It was not until the 2021 shooting of a massage parlor, mostly consisting of Asian workers, that this narrative started to be curtailed, as Asians took their place among the victimized people of color category. This, despite the fact the motives of the shooters didn’t appear to be based on race (it was some bizarre belief in which he thought he couldn’t control his sexual urges unless the place was destroyed) and that, over the past several years, most anti-Asian hate crimes have unfortunately been perpetrated by African American men.

Yet, the question remains—considering how radical and irrational this ideology is, how is that the COVID-19 pandemic accelerated its proliferation? As I noted previously, this doctrine has been on the rise for a while. Although I can’t present empirical evidence here, since it does not exist, it was undoubtedly the lockdowns. The stress caused by the pandemic, along with the all the other uncertainties that came with it, combined to create the perfect powder keg. All it needed was a spark to ignite it.

As I’ve suggested, times of angst and insecurity cause individuals to adopt radical, often ridiculous beliefs in order to feel secure and find meaning in this chaotic era. This has been true throughout history. The Catholic Church, for example, was traditionally the premier Medieval institution of science and learning. It even generally treated Jews well. But it was not until the Black Death that the Church, along with the greater European populace, lost its collective mind, adopting bizarre beliefs, killing Jews because they believed they were poisoning the water supply.

It’s sad when you consider that, for a brief moment during the early days of the pandemic, it seemed that this collective challenge would bring us together, akin to the 9/11 terrorist attacks. Family and friends were reconnecting; and people who didn’t know each other were connecting over their shared fascination with Tiger King. And even the media and Trump seemed to put their differences aside. Unfortunately, the Pandemic only exacerbated these underlying issues, intensifying the already deep fissures plaguing American civilization. And it continues to this day.

For example, government institutions have adopted equity-training programs, teaching essentially a significant portion of what was explained above. Private companies have done the same. Coca-Cola’s diversity training was actually leaked—a program in which employees were urged to be less white, espousing that “In the U.S. and other Western nations, white people are socialized to feel that they are inherently superior because they are white.” Or take the Denver elementary school that put on a “families of color playground night”, which reportedly done in the name of equity and seemly excluded children of certain racial backgrounds. Although the school later denied this was the case, most likely because of the intense backlash it received. The satirical newspaper, the Babylon Bee, published a brilliant article on the matter. But, I digress.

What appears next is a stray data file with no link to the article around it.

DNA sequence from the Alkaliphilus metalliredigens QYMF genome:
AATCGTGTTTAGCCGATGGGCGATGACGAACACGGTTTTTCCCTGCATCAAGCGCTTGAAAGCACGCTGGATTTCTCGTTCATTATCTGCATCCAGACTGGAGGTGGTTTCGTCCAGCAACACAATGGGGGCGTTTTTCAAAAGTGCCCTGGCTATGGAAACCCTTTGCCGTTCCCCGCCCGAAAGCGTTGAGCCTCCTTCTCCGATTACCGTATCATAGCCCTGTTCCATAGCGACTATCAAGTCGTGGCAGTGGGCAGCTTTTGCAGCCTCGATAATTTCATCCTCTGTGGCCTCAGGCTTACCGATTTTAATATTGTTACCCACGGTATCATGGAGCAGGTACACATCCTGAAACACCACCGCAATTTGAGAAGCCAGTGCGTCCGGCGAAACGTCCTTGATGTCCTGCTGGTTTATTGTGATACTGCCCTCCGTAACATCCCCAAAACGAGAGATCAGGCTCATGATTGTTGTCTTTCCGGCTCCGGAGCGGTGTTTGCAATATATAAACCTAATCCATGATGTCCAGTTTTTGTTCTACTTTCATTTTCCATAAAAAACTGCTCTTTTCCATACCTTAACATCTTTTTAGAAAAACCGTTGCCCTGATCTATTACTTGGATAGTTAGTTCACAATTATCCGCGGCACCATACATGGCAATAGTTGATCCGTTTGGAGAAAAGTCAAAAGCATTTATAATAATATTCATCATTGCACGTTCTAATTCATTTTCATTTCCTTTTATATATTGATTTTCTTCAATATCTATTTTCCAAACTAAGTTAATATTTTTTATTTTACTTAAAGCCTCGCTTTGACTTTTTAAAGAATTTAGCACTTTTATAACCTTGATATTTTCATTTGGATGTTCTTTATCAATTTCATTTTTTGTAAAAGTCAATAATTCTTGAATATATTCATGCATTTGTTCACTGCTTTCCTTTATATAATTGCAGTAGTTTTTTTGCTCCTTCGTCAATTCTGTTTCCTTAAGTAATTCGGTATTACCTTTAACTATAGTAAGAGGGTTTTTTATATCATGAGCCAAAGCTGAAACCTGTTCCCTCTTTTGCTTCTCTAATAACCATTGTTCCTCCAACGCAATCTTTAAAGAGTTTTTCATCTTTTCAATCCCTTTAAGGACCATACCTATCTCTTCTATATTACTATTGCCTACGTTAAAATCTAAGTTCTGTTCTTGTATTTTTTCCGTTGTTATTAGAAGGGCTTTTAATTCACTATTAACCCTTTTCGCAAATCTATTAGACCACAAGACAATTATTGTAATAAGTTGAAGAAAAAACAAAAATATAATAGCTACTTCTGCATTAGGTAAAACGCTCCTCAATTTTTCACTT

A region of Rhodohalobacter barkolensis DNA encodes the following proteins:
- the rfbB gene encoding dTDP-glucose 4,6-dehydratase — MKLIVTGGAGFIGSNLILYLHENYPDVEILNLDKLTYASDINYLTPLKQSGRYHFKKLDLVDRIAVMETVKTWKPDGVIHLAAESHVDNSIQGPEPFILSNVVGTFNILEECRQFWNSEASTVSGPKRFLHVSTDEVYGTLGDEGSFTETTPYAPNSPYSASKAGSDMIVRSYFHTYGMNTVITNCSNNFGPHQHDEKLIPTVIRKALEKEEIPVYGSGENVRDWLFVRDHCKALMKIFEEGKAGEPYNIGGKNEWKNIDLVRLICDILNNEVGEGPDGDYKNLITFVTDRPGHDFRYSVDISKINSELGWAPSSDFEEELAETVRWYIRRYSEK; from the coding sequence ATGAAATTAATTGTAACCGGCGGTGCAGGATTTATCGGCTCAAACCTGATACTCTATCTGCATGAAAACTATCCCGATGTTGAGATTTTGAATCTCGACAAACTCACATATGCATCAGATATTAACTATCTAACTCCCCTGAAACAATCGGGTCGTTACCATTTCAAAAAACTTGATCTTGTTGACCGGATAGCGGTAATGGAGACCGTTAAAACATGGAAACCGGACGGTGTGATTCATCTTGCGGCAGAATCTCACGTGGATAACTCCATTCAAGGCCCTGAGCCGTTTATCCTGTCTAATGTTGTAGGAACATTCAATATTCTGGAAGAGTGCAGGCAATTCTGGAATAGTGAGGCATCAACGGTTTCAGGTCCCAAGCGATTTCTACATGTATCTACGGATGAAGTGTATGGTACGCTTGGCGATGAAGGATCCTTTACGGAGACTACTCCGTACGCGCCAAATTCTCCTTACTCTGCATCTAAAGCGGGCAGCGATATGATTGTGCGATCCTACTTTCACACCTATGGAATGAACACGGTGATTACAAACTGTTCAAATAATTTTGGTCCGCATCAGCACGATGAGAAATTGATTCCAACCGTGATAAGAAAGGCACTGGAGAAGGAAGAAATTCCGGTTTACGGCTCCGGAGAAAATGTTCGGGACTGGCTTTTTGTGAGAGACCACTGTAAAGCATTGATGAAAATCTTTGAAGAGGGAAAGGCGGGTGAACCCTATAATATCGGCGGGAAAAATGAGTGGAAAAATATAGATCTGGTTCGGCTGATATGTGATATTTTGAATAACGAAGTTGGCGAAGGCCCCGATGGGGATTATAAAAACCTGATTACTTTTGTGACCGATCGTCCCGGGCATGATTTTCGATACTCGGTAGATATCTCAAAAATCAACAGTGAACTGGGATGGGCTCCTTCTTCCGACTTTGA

It's too funny not to share

It's too funny not to share

So, where do we go from here? If there is one prediction made within this article that I’m most certain of it’s that the social justice movement will eventually collapse. This is because of it’s confusing, irrational ideas which are replete with self-contradictions. Moreover, it pushes an authoritarian worldview, demanding compliance and obedience, which is something every-day Americans will not accept in the long run. This ideology also leads to insane and frankly, diabolical polices, such as CDC’s original plan for vaccine plan that was discussed in the first chapter. Finally, instead of promoting racial and social harmony, it actually exacerbates these problems, forcing people to focus on immutable characteristics, telling them they are oppressors or moral victims based on how they look or how they were born, and does nothing but cause mental angst, depression and anger for all parties involved. Now that these concepts are being pushed on to children. This, along with radical gender theory being pandered to children, has caused an extreme parental backlash, which was undoubtedly the reason why the deep Blue State of Virginia elected a Republican governor last year.

Thus, the question is not if new leftism will collapse, but when and how. The backlash is already here, and it will unquestionably grow. Yet, almost more important is how will it collapse? I say this because, if I had to guess, it will be thanks to a ballot box. However, I do worry that if this ideology, in a last gasp for survival, inspires more cataclysmic ordeals like it did during 2020, there could be consequences beyond what many Americans could imagine—particularly, the rise of the far right.

If Karl Marx were alive today, he would have been surprised to learn that not only did Communist revolutions almost always fail within the industrialized world, but that they only really succeeded in pre-industrial, agricultural-centric nations. Industrial and post-industrial nations rarely succumb to leftist revolutions. This is because there is a strong middle class that will not accept the system being overthrow by radicals who want a complete economic, political, and social overhaul. On the other hand, pre-industrial and developing states that contain massive peasantries, who are often mistreated, and hence have nothing to lose by toppling the state and implementing an entirely new system, may support this take over, even though that new system is usually identical to, and often times worse than, the one that came before it.